Holier than thou?

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Holier than thou?

Thursday, 18 March 2021 | Pioneer

Holier than thou?

Rahul’s proclamation that the Congress nurtures differences and dialogue raises a few questions

In his first acknowledgement of the group of 23 dissenters (G23) and in an oblique attack on Prime Minister Narendra Modi and the BJP, Congress’ former president Rahul Gandhi has claimed that the leaders belonging to the ruling party at the Centre are scared of freely airing their opinion. In his own party, however, free speech and differences of opinion nurture and flourish, he hinted. The comments, ostensibly to underline the Congress’ inclusive nature that allows “conversations and negotiations” and to show that it cares for intra-party democracy, come just weeks ahead of the Assembly elections in four States and a Union Territory and were made during an interaction with the faculty and students of the US-based Brown University. Rahul asserted that a group like the G23 cannot exist in any other political party and immediately pointed the finger at the major political rivals. He went on to extol the democratic virtues of his own party but, of course, a slight oversight made him conveniently overlook as to how his grandmother and mother had handled dissent — or whatever smelled like it — within and outside the Congress.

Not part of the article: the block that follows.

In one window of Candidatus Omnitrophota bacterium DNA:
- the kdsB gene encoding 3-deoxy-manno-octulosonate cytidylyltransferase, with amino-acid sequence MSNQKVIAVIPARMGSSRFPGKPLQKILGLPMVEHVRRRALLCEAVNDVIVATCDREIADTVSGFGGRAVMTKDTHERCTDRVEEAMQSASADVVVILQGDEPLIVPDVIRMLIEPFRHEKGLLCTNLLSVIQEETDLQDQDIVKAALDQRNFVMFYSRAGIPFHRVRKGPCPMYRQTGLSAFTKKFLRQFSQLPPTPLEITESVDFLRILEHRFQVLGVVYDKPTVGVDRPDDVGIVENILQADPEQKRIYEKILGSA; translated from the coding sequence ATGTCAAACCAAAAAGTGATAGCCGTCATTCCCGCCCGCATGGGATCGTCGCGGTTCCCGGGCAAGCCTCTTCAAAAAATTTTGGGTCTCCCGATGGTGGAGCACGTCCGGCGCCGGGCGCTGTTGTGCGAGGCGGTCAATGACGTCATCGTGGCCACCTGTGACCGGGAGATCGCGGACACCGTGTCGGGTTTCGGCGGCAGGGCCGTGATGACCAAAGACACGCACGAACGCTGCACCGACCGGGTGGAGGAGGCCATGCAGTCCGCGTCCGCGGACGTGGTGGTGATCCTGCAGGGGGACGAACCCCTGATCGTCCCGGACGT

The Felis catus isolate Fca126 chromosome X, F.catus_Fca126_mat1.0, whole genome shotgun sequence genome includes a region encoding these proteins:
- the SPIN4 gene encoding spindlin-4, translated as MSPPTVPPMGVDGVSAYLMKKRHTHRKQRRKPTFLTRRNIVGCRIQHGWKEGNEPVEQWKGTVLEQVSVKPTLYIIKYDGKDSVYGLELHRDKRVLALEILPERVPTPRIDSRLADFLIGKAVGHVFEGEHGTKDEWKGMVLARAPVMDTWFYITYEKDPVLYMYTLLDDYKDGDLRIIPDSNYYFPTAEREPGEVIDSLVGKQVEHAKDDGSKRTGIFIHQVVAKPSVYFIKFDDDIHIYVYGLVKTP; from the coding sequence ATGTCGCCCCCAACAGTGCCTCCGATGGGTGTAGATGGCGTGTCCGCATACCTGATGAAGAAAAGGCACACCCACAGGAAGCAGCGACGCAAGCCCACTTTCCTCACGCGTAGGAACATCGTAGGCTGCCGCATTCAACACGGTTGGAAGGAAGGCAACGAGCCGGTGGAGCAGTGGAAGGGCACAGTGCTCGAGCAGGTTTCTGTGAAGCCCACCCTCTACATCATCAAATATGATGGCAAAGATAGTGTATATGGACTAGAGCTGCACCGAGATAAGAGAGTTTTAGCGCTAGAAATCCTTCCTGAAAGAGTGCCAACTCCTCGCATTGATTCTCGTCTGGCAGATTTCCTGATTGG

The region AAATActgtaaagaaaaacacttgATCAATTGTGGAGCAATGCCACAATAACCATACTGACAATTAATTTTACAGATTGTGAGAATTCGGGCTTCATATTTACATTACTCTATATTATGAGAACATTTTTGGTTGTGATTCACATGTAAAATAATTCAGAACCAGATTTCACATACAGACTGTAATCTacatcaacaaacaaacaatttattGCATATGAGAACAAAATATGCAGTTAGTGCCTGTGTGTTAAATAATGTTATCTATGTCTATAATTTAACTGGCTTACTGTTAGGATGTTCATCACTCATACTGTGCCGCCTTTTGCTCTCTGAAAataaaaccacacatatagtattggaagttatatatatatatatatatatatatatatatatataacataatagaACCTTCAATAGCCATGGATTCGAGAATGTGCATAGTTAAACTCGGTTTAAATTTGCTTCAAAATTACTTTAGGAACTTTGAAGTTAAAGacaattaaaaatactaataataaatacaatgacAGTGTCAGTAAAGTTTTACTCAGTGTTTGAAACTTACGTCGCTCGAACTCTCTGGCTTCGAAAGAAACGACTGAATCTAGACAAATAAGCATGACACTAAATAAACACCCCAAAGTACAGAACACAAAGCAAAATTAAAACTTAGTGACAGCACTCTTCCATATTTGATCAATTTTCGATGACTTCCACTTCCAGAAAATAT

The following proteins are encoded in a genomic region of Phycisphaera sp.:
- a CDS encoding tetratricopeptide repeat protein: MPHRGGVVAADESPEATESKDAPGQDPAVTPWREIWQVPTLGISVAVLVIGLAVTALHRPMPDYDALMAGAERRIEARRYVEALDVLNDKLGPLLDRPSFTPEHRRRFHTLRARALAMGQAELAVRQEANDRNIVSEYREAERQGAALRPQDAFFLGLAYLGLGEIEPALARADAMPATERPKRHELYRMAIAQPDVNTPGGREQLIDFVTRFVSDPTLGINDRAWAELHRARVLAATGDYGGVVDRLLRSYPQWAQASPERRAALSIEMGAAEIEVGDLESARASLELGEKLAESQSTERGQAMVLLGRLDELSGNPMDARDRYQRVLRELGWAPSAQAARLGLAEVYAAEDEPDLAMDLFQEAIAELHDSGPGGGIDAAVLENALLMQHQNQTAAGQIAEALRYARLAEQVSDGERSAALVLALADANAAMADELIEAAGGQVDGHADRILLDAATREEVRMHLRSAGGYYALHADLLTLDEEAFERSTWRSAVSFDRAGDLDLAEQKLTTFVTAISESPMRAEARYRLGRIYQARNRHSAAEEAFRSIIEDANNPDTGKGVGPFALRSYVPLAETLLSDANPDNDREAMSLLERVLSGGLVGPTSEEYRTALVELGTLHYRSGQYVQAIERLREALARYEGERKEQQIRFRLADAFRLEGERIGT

Piloo Mody famously called Indira Gandhi’s MPs “bonded labour”, alluding to the servitude to which she had reduced her party men, for which the then Prime Minister never forgave him. He also mocked her with an “I am a CIA agent” placard in the Parliament complex, reacting to her tendency to label her political opponents as agents of US imperialism. People familiar with the internal functioning of the ‘Grand Old Party’ are quite aware how fond Sonia Gandhi was of dissent; she even sent her own party’s Prime Minister Manmohan Singh on ‘maun vrat’ for at least 10 years. Then there’s Rahul himself, who publicly tore up the then PM’s ordinance on allowing convicted lawmakers to contest elections. Besides, his hint that he might return as the party president following the “election” and virtually staking claim to the top post, saying that nobody in his family has been the Prime Minister since 1989, again reeks of a sense of entitlement. But Rahul may have a point when he talks about the change in the political discourse since 2014, the eroding credibility of democratic institutions in the public eye and the BJP’s control over the political narrative. Of course, all’s not hunky-dory with the BJP and it also needs to answer some tough questions.

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